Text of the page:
Huddersfield Open Market is based around its Victorian former wholesale market buildingAn allocation of £47.9m has been made for for an upgrade of the Penistone LineHuddersfield is set to benefit from part of a Government spread of £1.1 billion in the third round of allocations from its Levelling-up Fund announced on Monday November 20.

The money will be spread across 55 projects which have been provisionally selected by the Government. The Levelling-Up projects are in places across Britain, outside London, from Torbay in the south of England, across Wales and the North of England to Moray in the north of Scotland.

Among the projects is the Huddersfield Open Market Regeneration Project which is set to receive just under £16.65m.

There will also be £47.9m for an upgrade of the Penistone Line. The upgrade aims to help reliability of rail travel between Sheffield and Huddersfield. The funding will also help provide enhanced station facilities such as electric vehicle charging points, car clubs, cycle hire and parcel delivery lockers.

Making the announcement, Levelling up Secretary Michael Gove said: "Levelling up means delivering local people’s priorities and bringing transformational change in communities that have, for too long, been overlooked and undervalued."

• Meanwhile, the Government also announced on the same day that West Yorkshire would be the third of its 'Investment Zones' — one of 12 to eventually be rolled out across the UK. The West Yorkshire Life Sciences Investment Zone will be based around universities in Leeds, Bradford and Huddersfield and a cluster of life sciences businesses. The zone could unlock over £220 million of investment over five years, supported by Government funding and tax reliefs.

Chancellor of the Exchequer Jeremy Hunt, visiting Huddersfield business Paxman Coolers Ltd to make the announcement, was also confirming the Investment Zones programme in England would be extended from five to 10 years.

The Government announced its first Investment Zone in South Yorkshire back in July with the news that investors, developers and start-ups would be offered support and financial help to start, scale up and relocate businesses there. The first investment announced was a £80m-plus research project led by USA aircraft giant Boeing into manufacturing lightweight structures for aeroplanes.

Huddersfield station listed among best in World

Huddersfield Railway StationHuddersfield railway station has won many plaudits for its architecture.

It is one of very few stations in England to have a Grade One listing on the national heritage list.

Now it has been listed among the 15 Most Spectacular Stations — in the World!

The judgement was made in a report by the global magazine  Time Out earlier this year. Huddersfield is described as "A Corinthian palace of a station" and is the only UK station to make the list, ranking alongside stations including Chhatrapati Shivaji Terminus in Mumbai, Kanazawa Station in Japan, New York's Grand Central station in the USA and Liège-Guillemins station in Belgium.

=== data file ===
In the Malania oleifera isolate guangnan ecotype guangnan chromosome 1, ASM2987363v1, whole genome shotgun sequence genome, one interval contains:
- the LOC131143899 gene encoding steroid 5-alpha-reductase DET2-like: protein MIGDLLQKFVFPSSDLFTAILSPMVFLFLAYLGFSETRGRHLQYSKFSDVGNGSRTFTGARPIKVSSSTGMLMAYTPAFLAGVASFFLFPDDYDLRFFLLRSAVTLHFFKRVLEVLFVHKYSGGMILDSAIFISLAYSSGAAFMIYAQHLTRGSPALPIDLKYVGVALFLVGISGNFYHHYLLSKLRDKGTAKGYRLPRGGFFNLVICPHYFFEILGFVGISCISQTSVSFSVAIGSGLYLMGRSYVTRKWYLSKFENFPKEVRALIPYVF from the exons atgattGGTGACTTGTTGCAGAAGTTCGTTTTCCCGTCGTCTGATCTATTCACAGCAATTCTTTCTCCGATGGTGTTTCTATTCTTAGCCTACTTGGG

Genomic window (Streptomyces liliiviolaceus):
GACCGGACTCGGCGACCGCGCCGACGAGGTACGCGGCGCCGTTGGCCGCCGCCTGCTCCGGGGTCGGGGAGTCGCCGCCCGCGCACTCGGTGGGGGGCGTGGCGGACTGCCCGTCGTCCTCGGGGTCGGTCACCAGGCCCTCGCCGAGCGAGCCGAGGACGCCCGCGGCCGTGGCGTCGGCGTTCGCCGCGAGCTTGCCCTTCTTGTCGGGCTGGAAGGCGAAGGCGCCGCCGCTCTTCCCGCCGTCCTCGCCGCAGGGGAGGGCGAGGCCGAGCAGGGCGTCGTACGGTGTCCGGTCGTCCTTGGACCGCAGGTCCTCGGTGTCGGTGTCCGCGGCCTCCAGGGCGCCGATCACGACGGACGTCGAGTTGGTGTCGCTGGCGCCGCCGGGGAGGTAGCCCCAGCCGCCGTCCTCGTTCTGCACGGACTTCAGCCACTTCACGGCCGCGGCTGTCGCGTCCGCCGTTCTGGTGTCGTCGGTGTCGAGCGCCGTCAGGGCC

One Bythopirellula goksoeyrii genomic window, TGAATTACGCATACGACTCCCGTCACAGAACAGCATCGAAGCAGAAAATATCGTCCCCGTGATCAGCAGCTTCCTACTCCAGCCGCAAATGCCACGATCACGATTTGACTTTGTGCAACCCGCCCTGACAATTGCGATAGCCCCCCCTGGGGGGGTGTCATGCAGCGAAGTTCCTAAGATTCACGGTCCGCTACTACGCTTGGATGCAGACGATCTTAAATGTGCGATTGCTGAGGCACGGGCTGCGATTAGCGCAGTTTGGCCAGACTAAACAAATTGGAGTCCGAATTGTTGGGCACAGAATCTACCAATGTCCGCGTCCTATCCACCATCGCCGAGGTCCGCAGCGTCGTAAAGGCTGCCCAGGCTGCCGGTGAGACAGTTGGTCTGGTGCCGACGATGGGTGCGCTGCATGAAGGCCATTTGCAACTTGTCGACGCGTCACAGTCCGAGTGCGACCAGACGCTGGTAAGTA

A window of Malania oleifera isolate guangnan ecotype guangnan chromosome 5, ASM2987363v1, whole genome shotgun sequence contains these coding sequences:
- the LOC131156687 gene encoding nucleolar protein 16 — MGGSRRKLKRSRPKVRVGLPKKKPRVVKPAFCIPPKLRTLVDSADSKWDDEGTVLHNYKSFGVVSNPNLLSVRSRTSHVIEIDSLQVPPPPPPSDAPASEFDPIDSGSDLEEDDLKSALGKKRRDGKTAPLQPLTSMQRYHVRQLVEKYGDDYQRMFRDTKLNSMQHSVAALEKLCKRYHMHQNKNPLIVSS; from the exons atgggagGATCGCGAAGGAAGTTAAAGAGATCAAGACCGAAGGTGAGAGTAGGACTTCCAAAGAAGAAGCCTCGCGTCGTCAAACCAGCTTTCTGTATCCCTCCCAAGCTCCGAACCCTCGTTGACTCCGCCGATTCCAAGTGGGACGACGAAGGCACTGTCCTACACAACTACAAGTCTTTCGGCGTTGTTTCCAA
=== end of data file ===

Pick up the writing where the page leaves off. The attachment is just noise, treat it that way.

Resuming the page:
Construction of the Huddersfield station building began in 1846. It was designed as the meeting point of the Huddersfield and Manchester Railway and Lancashire and Yorkshire Railway. The Lancashire and Yorkshire Railway was being formed that year from the Manchester and Leeds Railway, which ran a line along the Calder Valley, and which had also absorbed the planned Huddersfield and Sheffield Junction Railway. The station was completed in 1850, by which time the Huddersfield and Manchester Railway and Canal Company had been taken over by the London and North Western Railway.

Huddersfield station was once described as having the most splendid station facade in England by the late poet John Betjeman (later Sir John and poet laureate) whose notable achievements also included helping to save St Pancras Station in London.

New building under way at former infirmary and college site

The front of the old Royal Infirmary is partly concealed by trees and demolition vehiclesThe side of the old Infirmary across the Lidl siteThe Portland Street side of the old InfirmaryAmong much new building work around Huddersfield at the moment, work is progressing at a location which over the years has been visited by many Huddersfield people through its history as the original Huddersfield Royal Infirmary, Huddersfield Technical College and later Kirklees College.

The main frontage and grand entrance of the late-Georgian infirmary building is among parts that should be retained as part of a residential and office complex which also involves new buildings. The hospital had a number of Victorian extensions and a later extension in the 1930s. Some of these extensions have been lost in the site clearance for the new development. The hospital had casualty and outpatient entrances at the rear of the building in Portland Street.

The hospital building first opened in 1831, built with money from public subscriptions. Both the old Infirmary building and the early 20th century statue of King Edward VII outside are listed on the National Heritage List.

More modern blocks, which were created for the college, have also been demolished on the site at the corner of Trinity Street and Castlegate, where construction work is now under way on a new Lidl supermarket .